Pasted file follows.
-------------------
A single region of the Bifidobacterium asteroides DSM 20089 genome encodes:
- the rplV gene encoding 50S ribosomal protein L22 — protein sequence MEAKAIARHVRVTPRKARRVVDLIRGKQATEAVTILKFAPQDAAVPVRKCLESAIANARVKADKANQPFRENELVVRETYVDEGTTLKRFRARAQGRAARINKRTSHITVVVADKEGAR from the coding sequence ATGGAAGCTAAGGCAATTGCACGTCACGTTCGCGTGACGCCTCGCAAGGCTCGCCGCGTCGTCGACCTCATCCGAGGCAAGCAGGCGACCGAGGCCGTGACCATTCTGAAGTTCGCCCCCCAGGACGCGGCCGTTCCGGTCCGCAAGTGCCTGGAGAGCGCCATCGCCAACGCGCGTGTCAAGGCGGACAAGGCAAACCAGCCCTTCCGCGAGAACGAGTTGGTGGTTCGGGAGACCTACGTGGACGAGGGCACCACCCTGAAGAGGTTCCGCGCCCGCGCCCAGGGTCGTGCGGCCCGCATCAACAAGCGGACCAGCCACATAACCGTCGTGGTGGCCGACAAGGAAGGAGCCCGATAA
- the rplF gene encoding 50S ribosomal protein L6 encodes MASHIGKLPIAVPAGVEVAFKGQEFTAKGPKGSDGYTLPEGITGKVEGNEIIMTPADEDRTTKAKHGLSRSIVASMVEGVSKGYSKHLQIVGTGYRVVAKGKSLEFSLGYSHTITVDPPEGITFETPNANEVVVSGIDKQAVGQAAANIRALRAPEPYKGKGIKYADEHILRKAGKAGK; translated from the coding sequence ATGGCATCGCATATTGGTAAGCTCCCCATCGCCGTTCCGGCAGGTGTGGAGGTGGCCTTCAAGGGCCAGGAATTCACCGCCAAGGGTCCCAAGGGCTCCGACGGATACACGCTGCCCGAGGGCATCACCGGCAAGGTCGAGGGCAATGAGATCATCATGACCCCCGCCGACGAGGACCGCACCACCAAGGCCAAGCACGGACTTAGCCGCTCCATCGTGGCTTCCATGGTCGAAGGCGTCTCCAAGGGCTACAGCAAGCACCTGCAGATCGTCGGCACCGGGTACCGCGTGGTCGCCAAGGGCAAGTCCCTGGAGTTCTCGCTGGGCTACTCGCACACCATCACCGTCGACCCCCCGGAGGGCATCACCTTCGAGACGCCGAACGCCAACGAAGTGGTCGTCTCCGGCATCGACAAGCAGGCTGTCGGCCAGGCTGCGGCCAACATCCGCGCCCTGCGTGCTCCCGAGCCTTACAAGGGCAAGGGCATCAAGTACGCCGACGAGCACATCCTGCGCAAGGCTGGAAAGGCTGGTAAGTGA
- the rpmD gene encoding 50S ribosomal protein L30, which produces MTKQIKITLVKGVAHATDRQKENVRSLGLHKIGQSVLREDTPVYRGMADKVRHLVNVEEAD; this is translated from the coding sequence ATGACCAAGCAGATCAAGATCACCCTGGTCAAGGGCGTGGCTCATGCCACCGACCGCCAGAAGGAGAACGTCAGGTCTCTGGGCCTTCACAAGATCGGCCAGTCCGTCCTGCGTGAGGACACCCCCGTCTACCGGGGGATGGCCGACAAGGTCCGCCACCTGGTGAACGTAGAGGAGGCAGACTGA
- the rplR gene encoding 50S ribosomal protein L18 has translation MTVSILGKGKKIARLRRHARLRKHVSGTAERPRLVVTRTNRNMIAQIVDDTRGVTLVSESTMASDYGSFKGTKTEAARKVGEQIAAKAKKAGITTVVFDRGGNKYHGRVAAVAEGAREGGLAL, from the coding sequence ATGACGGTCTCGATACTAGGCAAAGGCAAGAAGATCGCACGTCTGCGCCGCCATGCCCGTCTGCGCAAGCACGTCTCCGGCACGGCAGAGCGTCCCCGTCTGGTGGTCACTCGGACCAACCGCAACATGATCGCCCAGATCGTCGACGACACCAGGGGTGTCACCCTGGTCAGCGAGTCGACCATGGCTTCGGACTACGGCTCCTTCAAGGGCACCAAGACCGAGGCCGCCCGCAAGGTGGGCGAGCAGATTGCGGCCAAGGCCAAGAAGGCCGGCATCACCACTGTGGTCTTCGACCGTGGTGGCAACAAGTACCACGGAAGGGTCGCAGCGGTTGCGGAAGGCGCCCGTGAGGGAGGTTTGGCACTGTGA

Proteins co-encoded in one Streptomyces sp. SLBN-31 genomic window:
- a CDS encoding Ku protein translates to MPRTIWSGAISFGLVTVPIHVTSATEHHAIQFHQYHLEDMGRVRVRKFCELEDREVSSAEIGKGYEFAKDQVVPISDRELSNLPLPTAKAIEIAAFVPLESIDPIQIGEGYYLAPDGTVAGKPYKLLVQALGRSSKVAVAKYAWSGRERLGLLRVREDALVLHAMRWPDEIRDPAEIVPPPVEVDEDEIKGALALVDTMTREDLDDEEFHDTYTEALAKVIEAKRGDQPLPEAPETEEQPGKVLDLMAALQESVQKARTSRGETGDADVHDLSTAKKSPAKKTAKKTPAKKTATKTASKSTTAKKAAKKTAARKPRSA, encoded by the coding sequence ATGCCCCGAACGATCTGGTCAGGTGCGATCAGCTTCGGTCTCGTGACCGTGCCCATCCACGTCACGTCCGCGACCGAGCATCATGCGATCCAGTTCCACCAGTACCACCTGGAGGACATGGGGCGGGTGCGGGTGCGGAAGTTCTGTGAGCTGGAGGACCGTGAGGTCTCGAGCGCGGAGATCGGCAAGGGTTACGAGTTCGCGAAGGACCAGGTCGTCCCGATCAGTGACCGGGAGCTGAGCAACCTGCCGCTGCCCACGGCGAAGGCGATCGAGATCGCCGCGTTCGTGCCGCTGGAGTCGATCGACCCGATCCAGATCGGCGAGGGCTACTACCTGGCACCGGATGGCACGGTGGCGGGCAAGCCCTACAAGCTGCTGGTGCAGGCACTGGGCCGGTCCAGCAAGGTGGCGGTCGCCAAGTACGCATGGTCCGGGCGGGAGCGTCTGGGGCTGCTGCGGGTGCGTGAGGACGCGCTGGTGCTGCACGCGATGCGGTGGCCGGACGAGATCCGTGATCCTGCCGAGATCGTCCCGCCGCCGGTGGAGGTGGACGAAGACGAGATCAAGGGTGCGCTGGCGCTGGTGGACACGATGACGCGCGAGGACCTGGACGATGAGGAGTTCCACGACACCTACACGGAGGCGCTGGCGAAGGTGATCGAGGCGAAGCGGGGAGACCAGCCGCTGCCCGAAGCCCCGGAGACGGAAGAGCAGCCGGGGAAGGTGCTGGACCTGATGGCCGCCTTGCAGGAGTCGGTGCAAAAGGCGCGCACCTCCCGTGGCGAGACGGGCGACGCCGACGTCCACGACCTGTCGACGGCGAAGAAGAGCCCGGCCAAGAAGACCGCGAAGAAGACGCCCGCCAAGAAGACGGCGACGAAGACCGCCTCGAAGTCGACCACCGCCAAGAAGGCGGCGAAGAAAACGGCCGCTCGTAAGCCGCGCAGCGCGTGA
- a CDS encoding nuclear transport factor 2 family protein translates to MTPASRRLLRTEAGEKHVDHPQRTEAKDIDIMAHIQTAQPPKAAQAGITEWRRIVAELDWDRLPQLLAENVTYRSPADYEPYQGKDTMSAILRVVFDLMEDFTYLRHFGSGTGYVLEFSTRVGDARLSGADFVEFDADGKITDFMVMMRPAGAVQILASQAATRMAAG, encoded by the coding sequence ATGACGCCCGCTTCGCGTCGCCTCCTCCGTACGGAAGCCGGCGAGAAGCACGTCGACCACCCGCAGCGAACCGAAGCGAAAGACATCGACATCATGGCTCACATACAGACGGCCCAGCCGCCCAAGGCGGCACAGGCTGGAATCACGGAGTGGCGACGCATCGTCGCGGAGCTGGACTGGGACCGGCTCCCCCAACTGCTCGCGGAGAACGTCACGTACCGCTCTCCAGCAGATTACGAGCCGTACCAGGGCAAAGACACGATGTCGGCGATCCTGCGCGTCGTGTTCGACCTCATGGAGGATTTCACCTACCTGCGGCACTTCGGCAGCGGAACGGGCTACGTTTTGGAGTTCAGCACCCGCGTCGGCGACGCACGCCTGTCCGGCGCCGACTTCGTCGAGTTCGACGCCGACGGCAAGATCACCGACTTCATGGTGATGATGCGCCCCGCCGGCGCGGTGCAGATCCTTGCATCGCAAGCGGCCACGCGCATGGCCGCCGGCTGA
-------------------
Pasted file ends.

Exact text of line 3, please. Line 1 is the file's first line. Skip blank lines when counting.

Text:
- the rplF gene encoding 50S ribosomal protein L6 encodes MASHIGKLPIAVPAGVEVAFKGQEFTAKGPKGSDGYTLPEGITGKVEGNEIIMTPADEDRTTKAKHGLSRSIVASMVEGVSKGYSKHLQIVGTGYRVVAKGKSLEFSLGYSHTITVDPPEGITFETPNANEVVVSGIDKQAVGQAAANIRALRAPEPYKGKGIKYADEHILRKAGKAGK; translated from the coding sequence ATGGCATCGCATATTGGTAAGCTCCCCATCGCCGTTCCGGCAGGTGTGGAGGTGGCCTTCAAGGGCCAGGAATTCACCGCCAAGGGTCCCAAGGGCTCCGACGGATACACGCTGCCCGAGGGCATCACCGGCAAGGTCGAGGGCAATGAGATCATCATGACCCCCGCCGACGAGGACCGCACCACCAAGGCCAAGCACGGACTTAGCCGCTCCATCGTGGCTTCCATGGTCGAAGGCGTCTCCAAGGGCTACAGCAAGCACCTGCAGATCGTCGGCACCGGGTACCGCGTGGTCGCCAAGGGCAAGTCCCTGGAGTTCTCGCTGGGCTACTCGCACACCATCACCGTCGACCCCCCGGAGGGCATCACCTTCGAGACGCCGAACGCCAACGAAGTGGTCGTCTCCGGCATCGACAAGCAGGCTGTCGGCCAGGCTGCGGCCAACATCCGCGCCCTGCGTGCTCCCGAGCCTTACAAGGGCAAGGGCATCAAGTACGCCGACGAGCACATCCTGCGCAAGGCTGGAAAGGCTGGTAAGTGA